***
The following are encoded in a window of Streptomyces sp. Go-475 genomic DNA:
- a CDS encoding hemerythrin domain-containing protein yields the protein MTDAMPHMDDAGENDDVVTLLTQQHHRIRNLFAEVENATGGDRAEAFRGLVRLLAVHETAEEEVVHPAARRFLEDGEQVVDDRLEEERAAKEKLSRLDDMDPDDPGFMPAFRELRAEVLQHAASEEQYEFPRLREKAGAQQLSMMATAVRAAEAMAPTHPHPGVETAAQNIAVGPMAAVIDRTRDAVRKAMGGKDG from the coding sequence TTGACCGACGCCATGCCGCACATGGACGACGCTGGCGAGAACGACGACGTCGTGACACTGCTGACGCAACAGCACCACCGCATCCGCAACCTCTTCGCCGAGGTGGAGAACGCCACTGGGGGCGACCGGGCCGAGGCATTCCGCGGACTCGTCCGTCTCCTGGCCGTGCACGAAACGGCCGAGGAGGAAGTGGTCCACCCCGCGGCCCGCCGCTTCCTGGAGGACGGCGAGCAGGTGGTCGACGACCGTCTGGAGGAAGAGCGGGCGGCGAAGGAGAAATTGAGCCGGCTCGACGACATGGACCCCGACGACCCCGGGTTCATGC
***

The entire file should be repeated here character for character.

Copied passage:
The following are encoded in a window of Streptomyces sp. Go-475 genomic DNA:
- a CDS encoding hemerythrin domain-containing protein yields the protein MTDAMPHMDDAGENDDVVTLLTQQHHRIRNLFAEVENATGGDRAEAFRGLVRLLAVHETAEEEVVHPAARRFLEDGEQVVDDRLEEERAAKEKLSRLDDMDPDDPGFMPAFRELRAEVLQHAASEEQYEFPRLREKAGAQQLSMMATAVRAAEAMAPTHPHPGVETAAQNIAVGPMAAVIDRTRDAVRKAMGGKDG from the coding sequence TTGACCGACGCCATGCCGCACATGGACGACGCTGGCGAGAACGACGACGTCGTGACACTGCTGACGCAACAGCACCACCGCATCCGCAACCTCTTCGCCGAGGTGGAGAACGCCACTGGGGGCGACCGGGCCGAGGCATTCCGCGGACTCGTCCGTCTCCTGGCCGTGCACGAAACGGCCGAGGAGGAAGTGGTCCACCCCGCGGCCCGCCGCTTCCTGGAGGACGGCGAGCAGGTGGTCGACGACCGTCTGGAGGAAGAGCGGGCGGCGAAGGAGAAATTGAGCCGGCTCGACGACATGGACCCCGACGACCCCGGGTTCATGC